The Development of Outpatient Clinical Glidepaths

Authors

  • Joseph H. Flaherty MD,

    1. Division of Geriatric Medicine, Saint Louis University Medical Center, St. Louis, Missouri;
    2. Geriatric Research Education and Clinical Center, St. Louis Veterans Affairs Medical Center, St. Louis, Missouri; and
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  • John E. Morley MB, BCh,

    1. Division of Geriatric Medicine, Saint Louis University Medical Center, St. Louis, Missouri;
    2. Geriatric Research Education and Clinical Center, St. Louis Veterans Affairs Medical Center, St. Louis, Missouri; and
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  • Donald J. Murphy MD,

    1. Senior Health Care of Colorado, Aurora, Colorado.
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  • Michael R. Wasserman MD

    1. Senior Health Care of Colorado, Aurora, Colorado.
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  • See editorials section for comments on this paper by Dr. David Reuben.

Address correspondence to Dr. Joseph H. Flaherty, Division of Geriatric Medicine, Saint Louis University Medical Center, 1402 S. Grand, St. Louis, MO 63104. E-mail: Flaherty@slu.edu

Abstract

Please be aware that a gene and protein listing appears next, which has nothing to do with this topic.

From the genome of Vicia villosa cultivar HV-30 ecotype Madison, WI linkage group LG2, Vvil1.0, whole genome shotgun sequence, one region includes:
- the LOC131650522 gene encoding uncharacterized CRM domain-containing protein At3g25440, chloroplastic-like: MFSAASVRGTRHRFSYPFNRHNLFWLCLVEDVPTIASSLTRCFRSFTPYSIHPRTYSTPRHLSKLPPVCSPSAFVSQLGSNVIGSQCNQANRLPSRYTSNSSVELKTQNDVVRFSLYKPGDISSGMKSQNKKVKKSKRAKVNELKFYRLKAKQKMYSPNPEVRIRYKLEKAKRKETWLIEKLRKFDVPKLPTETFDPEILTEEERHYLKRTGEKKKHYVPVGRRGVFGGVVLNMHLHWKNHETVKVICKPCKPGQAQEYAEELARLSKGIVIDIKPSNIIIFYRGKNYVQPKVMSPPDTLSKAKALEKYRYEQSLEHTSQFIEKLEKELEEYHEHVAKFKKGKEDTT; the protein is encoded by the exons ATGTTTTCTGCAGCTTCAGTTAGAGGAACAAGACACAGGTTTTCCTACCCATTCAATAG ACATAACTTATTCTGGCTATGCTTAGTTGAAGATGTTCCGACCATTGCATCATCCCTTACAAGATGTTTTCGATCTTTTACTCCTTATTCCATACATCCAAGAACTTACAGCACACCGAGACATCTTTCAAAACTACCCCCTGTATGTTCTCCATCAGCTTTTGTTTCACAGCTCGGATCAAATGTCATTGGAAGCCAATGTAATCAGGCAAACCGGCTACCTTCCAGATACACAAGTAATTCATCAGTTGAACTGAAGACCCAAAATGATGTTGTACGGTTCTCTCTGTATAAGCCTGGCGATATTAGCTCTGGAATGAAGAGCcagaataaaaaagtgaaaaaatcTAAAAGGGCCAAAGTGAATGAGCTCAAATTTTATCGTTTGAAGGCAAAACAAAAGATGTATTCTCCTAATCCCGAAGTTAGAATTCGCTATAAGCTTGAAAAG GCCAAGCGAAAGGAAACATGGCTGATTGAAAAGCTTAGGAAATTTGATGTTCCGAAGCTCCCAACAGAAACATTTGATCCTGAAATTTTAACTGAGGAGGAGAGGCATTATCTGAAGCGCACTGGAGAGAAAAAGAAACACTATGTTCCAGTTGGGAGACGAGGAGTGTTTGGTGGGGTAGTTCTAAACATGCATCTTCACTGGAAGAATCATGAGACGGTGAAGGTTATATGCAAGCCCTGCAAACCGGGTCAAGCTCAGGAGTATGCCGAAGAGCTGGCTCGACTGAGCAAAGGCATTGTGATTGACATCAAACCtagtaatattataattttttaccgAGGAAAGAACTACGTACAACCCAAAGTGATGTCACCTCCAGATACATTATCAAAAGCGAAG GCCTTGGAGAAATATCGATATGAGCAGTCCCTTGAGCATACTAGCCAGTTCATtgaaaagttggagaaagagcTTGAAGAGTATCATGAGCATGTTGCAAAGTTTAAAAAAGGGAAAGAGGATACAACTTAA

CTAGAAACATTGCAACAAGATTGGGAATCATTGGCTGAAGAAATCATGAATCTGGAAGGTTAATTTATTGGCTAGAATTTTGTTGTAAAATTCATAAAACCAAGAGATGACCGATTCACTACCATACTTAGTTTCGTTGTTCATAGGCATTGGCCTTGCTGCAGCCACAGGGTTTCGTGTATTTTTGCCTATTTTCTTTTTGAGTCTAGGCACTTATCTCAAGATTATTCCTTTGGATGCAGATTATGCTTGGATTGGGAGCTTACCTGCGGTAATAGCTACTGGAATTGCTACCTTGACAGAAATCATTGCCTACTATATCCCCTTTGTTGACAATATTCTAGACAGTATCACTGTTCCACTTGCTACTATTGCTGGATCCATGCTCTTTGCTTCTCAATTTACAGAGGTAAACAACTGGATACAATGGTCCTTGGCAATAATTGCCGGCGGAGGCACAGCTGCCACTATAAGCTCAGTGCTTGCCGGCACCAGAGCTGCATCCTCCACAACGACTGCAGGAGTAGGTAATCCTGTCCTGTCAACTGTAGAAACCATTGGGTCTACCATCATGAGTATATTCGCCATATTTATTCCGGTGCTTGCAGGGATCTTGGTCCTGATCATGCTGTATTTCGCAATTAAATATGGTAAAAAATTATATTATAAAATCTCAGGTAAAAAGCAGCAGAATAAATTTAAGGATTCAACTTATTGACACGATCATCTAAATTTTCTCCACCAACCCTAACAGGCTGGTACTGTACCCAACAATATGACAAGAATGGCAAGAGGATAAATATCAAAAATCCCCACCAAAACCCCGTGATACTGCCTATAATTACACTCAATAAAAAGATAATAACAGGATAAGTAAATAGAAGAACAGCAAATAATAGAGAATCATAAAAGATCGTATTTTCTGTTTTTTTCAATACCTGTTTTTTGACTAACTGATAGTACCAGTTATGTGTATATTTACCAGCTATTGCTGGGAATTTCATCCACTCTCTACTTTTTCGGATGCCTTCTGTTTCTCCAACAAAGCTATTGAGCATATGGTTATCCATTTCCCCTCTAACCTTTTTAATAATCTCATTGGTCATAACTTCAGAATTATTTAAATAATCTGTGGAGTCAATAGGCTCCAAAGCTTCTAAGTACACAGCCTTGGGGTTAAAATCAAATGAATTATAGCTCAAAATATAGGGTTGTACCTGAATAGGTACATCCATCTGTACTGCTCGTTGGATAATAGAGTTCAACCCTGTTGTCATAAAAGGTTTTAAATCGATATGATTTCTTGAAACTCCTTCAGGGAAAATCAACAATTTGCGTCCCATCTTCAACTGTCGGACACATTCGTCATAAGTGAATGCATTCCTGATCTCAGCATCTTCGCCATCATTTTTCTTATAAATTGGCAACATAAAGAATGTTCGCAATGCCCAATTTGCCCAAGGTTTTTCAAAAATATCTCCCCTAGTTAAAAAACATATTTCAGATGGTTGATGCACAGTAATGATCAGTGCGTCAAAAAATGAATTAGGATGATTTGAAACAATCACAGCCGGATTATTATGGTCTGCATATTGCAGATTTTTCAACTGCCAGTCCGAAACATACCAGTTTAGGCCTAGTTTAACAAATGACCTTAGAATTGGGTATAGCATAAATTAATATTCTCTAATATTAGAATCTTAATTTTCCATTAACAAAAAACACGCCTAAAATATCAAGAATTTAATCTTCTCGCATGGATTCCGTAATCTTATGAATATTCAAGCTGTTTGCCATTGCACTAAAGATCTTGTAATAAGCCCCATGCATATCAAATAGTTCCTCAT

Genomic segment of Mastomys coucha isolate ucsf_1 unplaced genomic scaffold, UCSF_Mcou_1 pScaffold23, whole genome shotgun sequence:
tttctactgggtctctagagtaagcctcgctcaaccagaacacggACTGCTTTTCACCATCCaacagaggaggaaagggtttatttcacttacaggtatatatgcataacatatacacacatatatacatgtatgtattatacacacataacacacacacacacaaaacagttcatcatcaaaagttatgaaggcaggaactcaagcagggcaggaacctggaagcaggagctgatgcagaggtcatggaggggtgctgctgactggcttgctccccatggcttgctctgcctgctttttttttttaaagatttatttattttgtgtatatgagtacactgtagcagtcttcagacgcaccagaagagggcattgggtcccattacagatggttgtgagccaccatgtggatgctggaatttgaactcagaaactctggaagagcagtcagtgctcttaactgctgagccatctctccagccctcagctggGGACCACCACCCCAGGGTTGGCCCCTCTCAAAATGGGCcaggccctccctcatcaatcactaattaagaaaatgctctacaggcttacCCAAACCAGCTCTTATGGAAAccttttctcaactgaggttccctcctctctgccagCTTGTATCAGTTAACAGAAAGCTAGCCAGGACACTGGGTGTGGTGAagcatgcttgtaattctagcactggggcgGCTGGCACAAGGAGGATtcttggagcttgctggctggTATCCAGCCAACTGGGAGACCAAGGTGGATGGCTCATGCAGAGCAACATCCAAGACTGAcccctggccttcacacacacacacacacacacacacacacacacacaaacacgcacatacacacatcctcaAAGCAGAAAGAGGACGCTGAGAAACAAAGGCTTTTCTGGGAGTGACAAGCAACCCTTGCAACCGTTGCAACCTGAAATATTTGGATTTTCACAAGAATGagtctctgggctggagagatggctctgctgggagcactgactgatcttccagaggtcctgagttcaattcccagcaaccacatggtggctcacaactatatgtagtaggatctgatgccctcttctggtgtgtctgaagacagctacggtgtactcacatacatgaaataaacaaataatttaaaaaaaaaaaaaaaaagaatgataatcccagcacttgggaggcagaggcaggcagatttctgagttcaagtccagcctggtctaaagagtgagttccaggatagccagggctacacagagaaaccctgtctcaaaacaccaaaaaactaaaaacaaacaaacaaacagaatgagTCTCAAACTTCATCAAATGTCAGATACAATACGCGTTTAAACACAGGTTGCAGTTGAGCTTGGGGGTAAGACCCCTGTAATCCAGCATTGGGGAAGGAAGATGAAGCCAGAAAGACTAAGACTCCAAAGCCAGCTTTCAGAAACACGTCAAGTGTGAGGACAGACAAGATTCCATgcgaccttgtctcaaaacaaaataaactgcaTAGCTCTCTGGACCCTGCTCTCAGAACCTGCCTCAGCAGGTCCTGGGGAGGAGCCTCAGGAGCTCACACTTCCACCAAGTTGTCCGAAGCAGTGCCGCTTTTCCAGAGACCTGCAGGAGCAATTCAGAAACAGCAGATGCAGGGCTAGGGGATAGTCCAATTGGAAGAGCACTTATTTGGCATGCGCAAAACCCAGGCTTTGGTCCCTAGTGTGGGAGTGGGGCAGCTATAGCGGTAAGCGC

For clinicians who are struggling with the complexities of medical decision-making, practice guidelines and evidence-based medicine (EBM) have become increasingly popular and have potential to positively influence the practice of medicine. Nevertheless, they have their limitations. Guidelines are often rigid, based solely on age, and usually do not take into account a patient's comorbidities, life expectancy, and nonmedical preferences. EBM studies may not always include particular patient populations commonly seen by the geriatric clinician (e.g., studies on lipid-lowering agents or antihypertensive drug usually exclude the very old or patients who are frail, demented, or at the end of life). These limitations have made it difficult for geriatric clinicians to use these guidelines because of the need to individualize evaluation and treatment approaches and take into account the varied preferences of their older patients. The purpose of this paper is to present an alternative model of care for geriatric clinicians called The Clinical Glidepaths. The Clinical Glidepaths are outpatient tools intended to assist geriatric clinicians in their decision-making process. They are based on the following principles. (1) Clinicians need guidance concerning many different types of patients, not rigid guidelines based solely on age. (2) EBM should be used but has some limitations of which to be aware. (3) Clinical experience, which emphasizes individual outcomes instead of populations, is an important component of medical decisions. (4) There needs to be room for patient preferences in medical decision-making. (5) An approach to patients based on probable life expectancy and function, instead of age, will be more applicable and useful. (6) Making a useful tool will focus on common problems seen in every day geriatric practices.

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